For these reasons, heartworm prevention should always be done under the supervision of a veterinary doctor.
Click here to learn more on heartworms.
You may be interested in the following articles in this site dealing with the general safety of veterinary products:
- Safety for humans
- Safety for domestic animals
- Safety for the environment
- Hazard classifications of pesticides
Risk of resistance development? YES
There are reports of resistance or tolerance of heartworm microfilariae (Dirofilaria spp) to ivermectin and other macrocyclic lactones in the USA (mainly in the South). This has happened after about 20 years of very intensive use of such compounds there. This may happen elsewhere as well. Currently there are no other once-a-month treatments for heartworm prevention other than those containing macrocyclic lactones.
Are the active ingredients of this product ORIGINAL* or GENERICS**?
- Ivermectin: GENERIC (introduced in the 1980s)
*Meaning that they are still patent protected and generics are not yet available
**Meaning that they have lost patent protection and may be acquired from manufacturers of generic active ingredients other than the holder of the original patent.
COUNTRIES where this product is marketed: AUSTRALIA
GENERIC BRANDS available? YES, in most countries
Click here to learn more about GENERIC vs. ORIGINAL drugs.
Ivermectin is a broad-spectrum parasiticide effective against numerous parasites, both internal (e.g. heartworms, roundworms) and external (e.g. mites, lice). It is the most successfull parasiticide ever developed, nowadays used in thousands of brands for pets, livestock and also in agriculture.
Ivermectin was the first macrocyclic lactone introduced in the market in the early 1980s (by MSD Agvet, later MERIAL). It was a milestone and a tremendous progress that revolutionized the control of veterinary parasites. It is a broad-spectrum parasiticide effective against numerous parasites, both internal (e.g. heartworms, roundworms) and external (e.g. mites, lice) but not against tapeworms. It is the most successfull parasiticide ever developed, nowadays used in thousands of brands for pets, livestock and also in agriculture. At the administered dose in this product it is only effective as a heartworm preventative.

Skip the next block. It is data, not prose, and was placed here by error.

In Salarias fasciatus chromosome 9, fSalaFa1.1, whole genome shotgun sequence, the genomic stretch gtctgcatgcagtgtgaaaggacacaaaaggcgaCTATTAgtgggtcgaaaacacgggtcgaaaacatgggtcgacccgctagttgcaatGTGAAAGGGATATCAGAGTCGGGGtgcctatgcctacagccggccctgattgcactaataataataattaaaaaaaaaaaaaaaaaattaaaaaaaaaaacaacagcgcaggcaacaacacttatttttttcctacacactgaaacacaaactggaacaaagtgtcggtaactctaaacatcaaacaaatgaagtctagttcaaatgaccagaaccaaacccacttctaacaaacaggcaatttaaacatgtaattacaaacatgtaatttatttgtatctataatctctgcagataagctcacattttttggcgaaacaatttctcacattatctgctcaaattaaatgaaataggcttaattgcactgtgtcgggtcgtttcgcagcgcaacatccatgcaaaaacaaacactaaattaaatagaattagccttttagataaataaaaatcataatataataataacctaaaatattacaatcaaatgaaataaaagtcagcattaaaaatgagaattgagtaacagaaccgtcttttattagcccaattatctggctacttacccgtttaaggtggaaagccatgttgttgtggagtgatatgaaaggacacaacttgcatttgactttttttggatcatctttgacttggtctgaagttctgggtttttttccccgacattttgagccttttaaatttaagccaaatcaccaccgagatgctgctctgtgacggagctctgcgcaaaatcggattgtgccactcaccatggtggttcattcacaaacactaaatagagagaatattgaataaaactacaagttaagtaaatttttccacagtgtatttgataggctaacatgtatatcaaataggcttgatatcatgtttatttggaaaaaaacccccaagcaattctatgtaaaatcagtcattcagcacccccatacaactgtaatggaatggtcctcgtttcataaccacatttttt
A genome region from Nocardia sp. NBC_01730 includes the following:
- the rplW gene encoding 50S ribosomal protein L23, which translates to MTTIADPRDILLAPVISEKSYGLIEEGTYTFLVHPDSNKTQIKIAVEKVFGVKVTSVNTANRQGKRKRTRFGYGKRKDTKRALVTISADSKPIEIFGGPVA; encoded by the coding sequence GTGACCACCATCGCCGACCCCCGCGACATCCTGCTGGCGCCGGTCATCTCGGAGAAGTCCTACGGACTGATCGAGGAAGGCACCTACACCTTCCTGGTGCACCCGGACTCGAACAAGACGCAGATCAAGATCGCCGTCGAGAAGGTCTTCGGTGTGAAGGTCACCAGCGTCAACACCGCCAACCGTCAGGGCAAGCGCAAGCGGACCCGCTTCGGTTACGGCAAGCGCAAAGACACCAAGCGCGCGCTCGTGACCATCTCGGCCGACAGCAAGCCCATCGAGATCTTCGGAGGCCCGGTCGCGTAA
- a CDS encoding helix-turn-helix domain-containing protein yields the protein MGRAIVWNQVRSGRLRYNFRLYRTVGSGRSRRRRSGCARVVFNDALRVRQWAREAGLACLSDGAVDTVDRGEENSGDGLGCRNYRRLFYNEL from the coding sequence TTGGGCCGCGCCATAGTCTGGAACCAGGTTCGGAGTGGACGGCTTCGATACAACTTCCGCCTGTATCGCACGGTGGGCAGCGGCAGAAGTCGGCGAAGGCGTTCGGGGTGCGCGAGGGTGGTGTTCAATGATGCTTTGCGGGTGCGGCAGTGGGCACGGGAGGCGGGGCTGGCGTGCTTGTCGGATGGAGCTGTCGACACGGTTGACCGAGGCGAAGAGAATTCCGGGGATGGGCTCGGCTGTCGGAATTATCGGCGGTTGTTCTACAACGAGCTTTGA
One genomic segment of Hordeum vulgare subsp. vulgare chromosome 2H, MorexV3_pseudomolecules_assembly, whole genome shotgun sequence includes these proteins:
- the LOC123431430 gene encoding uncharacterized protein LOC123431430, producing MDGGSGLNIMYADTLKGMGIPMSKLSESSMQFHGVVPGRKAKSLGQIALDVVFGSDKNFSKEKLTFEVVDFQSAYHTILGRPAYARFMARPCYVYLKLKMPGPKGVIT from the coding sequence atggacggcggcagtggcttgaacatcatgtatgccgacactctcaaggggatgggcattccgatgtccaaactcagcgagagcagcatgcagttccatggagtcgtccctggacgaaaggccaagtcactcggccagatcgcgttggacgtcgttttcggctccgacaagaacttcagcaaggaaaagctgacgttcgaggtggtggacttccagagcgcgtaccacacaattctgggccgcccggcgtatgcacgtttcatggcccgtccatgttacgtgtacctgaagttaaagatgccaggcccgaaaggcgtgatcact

Immature heartworms are transmitted to pets by infected mosquitoes that inject microfilariae (i.e. immature heartworms) during their blood meal. These microfilariae then migrate through the pet's tissues towards the blood vessels. At the dose administered ivermectin kills the migrating microfilariae in the tissues of the pets, but normally not the adult heartworms in the blood vessels.
For an overview and a list of the most popular pet wormers click here.
This article IS NOT A PRODUCT LABEL. It offers complementary information that may be useful to veterinary professionals and users that are not familiar with veterinary antiparasitics.
Information offered in this article has been extracted from publications issued by manufacturers, government agencies (e.g. EMEA, FDA, USDA, etc.) or in the scientific literature. No guarantee is given on its accuracy, integrity, sufficiency, actuality and opportunity, and any liability is denied. Read the site's DISCLAIMER.
In case of doubt contact the manufacturer or a veterinary professional.